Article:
So the human capital illusion is saying that now with the modern economy all that matters is human capital. And education, personal skills, personal talent, as opposed to traditional forms of non-human capital – financial, real estate, etc. Now this is an illusion because in fact in the long run you have a rise of both human and non-human capital in comparable proportions. So of course you have a rise of human capital. You have more education and higher level of human skills today. But you also have a higher level of real estate, equipment, patents, robots and other non-human assets. So that in the long run, you know I'm not saying that robots will dominate humans but I'm just saying that the balance between human capital and non-human capital has no reason to move in the direction of human labor. And indeed, if we look at the recent trends, you know the capital share in GDP has actually been going up and the labor share, for the share of income going to labor earners in the form of wages or other forms of compensations for labor, has actually been reduced. And I'm not saying it's going to reduce forever but it can very well stabilize at a level that is not so different from the 19th century. So in other words, the capital labor split today is not that different from the 19th century. And it would be wrong to assume, and this has been an illusion to assume, that technological change alone and modernity alone in the form of technical change would make the triumph of labor over capital, and the triumph of human capital. So this is the first illusion.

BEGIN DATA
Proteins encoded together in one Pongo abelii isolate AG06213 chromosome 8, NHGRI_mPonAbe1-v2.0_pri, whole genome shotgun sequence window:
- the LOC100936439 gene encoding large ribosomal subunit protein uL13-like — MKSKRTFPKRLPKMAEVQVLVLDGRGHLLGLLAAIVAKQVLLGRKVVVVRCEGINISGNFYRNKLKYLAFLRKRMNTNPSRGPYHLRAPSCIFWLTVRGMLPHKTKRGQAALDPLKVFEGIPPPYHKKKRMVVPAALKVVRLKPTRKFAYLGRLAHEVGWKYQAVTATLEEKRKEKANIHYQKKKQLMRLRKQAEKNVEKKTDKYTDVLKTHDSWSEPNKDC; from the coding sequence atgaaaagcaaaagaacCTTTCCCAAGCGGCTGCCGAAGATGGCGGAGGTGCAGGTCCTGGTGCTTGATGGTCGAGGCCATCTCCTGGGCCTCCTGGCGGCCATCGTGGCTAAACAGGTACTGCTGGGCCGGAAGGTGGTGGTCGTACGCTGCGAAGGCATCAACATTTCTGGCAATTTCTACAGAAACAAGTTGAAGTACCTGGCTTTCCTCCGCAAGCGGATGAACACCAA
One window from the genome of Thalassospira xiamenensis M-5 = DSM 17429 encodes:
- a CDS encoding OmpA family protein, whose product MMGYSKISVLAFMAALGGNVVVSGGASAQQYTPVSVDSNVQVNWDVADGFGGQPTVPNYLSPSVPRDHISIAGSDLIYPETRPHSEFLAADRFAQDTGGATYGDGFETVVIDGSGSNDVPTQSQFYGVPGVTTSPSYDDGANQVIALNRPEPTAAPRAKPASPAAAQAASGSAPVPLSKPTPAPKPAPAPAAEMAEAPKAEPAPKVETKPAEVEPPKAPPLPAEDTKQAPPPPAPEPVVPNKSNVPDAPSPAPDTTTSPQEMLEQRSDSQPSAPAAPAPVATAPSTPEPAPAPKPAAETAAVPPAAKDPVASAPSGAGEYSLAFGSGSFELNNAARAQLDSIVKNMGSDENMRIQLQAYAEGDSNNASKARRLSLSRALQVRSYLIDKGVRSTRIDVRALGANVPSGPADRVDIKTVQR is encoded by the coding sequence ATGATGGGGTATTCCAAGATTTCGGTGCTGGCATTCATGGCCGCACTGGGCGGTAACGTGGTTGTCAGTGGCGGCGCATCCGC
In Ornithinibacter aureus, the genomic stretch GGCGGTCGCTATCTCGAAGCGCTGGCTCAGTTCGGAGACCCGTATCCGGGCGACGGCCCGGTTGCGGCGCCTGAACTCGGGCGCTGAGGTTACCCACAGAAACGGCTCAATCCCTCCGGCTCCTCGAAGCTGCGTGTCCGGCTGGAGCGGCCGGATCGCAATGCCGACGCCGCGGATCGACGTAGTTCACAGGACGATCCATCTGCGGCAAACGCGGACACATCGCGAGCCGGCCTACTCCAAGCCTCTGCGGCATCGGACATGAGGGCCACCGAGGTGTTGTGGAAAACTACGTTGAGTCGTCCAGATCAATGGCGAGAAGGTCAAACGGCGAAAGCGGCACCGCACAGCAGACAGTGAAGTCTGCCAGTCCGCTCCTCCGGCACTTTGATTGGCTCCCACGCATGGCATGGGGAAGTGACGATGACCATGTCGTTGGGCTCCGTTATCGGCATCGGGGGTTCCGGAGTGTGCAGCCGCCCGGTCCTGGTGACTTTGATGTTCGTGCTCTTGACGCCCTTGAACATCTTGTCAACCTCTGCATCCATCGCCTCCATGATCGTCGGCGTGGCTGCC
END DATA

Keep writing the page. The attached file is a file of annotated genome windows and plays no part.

The second illusion is different. The war of ages illusion relies on the idea that with aging and with the increase in life expectancy, the whole nature of capital accumulation has changed entirely and now its mostly life cycle accumulation. So you accumulate for your old age and then when you are old you consume some of your capital. So you still have a lot of capital but it's not really inequality because it's just everybody is going to be young and then old and so there's no problem. It's just a way, capital is just a way of shifting puchasing power later in life. Now unfortunately, this is largely an illusion in the sense that the share of wealth accumulation that has to do with a pension has certainly not become 100%. It has not even become 50%. It has not become less than 20% of total wealth accumulation in every country. And even in the countries where this life cycle wealth acccumulation including pension funds is up to 20% or 25% ,you know, the concentration of this wealth within age groups is quite large. And overall if you take the 100% of wealth accumulation what we observe in the data is that inequality of wealth within each age group, so within people with the same age – 40 to 49, 50 to 59, 30 to 39, 70 etc - is actually almost as large as the total inequality of wealth over the entire population. So this is really an illusion to imagine that because people live longer the inequality of wealth has completely changed the very nature of capital.